Evo in the news: The legless lizards of LAX
This news brief from October 2013 describes the discovery of four new species of legless lizard. Why don't we just call these animals snakes? Because of their evolutionary history...

Audience: 13-16

Source: UC Museum of Paleontology

Resource type: Evo in the News article

Evo in the news: The new shrew that's not
This news brief from March of 2008 describes scientists' discovery of a new mammal species, a giant elephant shrew. Though elephant shrews resemble regular shrews, recent genetic evidence suggests that elephant shrews actually sprang from a much older (and perhaps more charismatic) branch of the tree of life - the one belonging to elephants and their relatives.

Audience: 13-16

Source: UC Museum of Paleontology

Resource type: Evo in the News article

Evo in the news: The other green (r)evolution
Though corn is "all-natural" in some ways, in others it is entirely manmade. This news brief from February 2007 explains the evolutionary tools that ancient humans used to engineer modern corn and the tools that scientists are using today to reconstruct corn's evolutionary history.

Audience: 13-16

Source: UC Museum of Paleontology

Resource type: Evo in the News article

Evo in the news: The recent roots of dental disease
This news brief from March 2013 describes new research suggesting that human dietary changes associated with the invention of agriculture and the Industrial Evolution caused an epidemic of tooth decay and gum disease. This link between diet and oral health is an example of a mismatch to modernity — a case in which a disease results from a modern lifestyle feature that our lineage has not experienced during the course of its evolutionary history.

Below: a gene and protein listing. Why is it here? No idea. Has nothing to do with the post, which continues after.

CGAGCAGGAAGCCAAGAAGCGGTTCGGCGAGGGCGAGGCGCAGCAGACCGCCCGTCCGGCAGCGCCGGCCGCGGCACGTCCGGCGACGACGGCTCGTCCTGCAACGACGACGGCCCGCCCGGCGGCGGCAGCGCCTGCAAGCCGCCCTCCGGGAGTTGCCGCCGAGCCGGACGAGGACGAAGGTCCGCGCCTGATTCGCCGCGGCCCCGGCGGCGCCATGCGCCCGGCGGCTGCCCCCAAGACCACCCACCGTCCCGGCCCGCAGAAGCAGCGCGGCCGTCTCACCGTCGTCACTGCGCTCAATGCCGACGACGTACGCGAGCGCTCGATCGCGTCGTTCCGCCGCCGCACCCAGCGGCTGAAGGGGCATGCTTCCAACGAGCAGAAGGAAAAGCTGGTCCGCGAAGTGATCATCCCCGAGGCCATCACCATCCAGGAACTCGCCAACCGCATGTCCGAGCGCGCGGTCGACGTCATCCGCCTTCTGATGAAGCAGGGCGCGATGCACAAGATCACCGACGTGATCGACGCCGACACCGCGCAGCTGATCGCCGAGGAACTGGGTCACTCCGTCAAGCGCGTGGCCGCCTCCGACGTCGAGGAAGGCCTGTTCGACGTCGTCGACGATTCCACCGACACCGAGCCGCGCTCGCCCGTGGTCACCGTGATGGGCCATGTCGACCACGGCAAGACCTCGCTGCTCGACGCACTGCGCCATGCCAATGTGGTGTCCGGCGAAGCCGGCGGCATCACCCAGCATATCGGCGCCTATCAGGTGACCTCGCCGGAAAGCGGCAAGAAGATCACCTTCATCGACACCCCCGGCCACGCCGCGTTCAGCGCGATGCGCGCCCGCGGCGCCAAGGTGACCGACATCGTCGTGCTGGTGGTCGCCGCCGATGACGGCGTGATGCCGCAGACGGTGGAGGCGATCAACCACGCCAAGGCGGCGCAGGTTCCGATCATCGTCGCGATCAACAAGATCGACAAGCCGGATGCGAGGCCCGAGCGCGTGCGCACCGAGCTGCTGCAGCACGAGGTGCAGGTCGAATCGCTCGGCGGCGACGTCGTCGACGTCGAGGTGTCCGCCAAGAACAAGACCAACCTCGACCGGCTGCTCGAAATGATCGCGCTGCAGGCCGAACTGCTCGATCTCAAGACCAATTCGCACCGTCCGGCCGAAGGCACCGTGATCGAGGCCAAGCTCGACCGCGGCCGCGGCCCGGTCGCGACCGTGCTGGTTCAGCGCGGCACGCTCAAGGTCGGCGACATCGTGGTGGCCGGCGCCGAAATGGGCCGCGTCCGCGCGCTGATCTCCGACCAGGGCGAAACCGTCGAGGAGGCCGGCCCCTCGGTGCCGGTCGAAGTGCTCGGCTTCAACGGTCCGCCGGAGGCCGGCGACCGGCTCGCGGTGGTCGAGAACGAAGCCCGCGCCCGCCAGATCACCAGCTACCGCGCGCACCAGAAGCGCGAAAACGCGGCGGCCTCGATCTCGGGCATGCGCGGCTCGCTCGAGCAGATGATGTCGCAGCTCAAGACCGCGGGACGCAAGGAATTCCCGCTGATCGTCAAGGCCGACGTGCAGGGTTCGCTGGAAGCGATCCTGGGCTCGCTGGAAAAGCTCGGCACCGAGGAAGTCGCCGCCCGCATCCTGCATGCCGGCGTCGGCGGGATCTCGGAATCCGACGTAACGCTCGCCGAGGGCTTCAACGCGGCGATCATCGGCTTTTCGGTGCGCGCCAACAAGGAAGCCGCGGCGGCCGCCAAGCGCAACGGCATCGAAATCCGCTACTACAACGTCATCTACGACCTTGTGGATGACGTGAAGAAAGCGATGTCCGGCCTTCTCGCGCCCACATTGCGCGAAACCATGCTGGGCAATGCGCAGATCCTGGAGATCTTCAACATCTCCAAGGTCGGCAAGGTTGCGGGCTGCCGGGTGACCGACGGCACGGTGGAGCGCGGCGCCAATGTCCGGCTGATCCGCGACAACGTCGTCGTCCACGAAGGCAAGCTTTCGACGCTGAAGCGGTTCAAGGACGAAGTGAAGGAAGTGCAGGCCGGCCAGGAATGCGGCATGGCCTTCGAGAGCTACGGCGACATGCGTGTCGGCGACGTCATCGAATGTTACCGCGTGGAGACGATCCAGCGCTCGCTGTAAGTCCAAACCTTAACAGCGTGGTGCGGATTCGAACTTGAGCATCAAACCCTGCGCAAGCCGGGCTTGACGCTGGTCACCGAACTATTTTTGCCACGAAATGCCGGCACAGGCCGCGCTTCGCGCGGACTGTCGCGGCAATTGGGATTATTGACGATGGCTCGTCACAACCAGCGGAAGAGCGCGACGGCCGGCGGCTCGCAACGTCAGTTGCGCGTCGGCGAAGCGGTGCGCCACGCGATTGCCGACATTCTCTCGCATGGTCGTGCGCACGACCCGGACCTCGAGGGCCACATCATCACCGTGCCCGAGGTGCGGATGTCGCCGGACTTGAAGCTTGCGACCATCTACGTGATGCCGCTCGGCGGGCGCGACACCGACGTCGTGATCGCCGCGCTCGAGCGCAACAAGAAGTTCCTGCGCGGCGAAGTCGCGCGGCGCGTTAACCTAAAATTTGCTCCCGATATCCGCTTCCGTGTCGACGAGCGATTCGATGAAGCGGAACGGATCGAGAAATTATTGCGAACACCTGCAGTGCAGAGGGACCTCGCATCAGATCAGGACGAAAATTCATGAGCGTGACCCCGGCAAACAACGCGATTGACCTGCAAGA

Audience: 13-16

Source: UC Museum of Paleontology

Resource type: Evo in the News article

Evo in the news: Tough conservation choices? Ask evolution
The earth is facing a biodiversity crisis. Nearly 50% of animal and plant species could disappear within our lifetime. To stem this rapid loss of biodiversity, we'll need to act quickly -- but where should we begin? This news brief, from December 2008, explains how evolutionary history can help us set conservation priorities.

Audience: 13-16

Source: UC Museum of Paleontology

Resource type: Evo in the News article

Evo in the news: Toxic river means rapid evolution for one fish species
This news brief from March 2011 examines the genetic basis for the evolution of resistance to PCBs in the Hudson River tomcod. Though this is great for the tomcod, what might it mean for other organisms in the ecosystem?

Audience: 13-16

Source: UC Museum of Paleontology

Resource type: Evo in the News article

Evo in the news: Tracking SARS back to its source
This news brief, from January of 2006, traces the source of the SARS virus. Using phylogenetics, biologists have come up with a plausible path of transmission which may help us prevent future outbreaks of diseases such as HIV, SARS, and West Nile virus.

Audience: 13-16

Source: UC Museum of Paleontology

Resource type: Evo in the News article

Evo in the news: Warming to evolution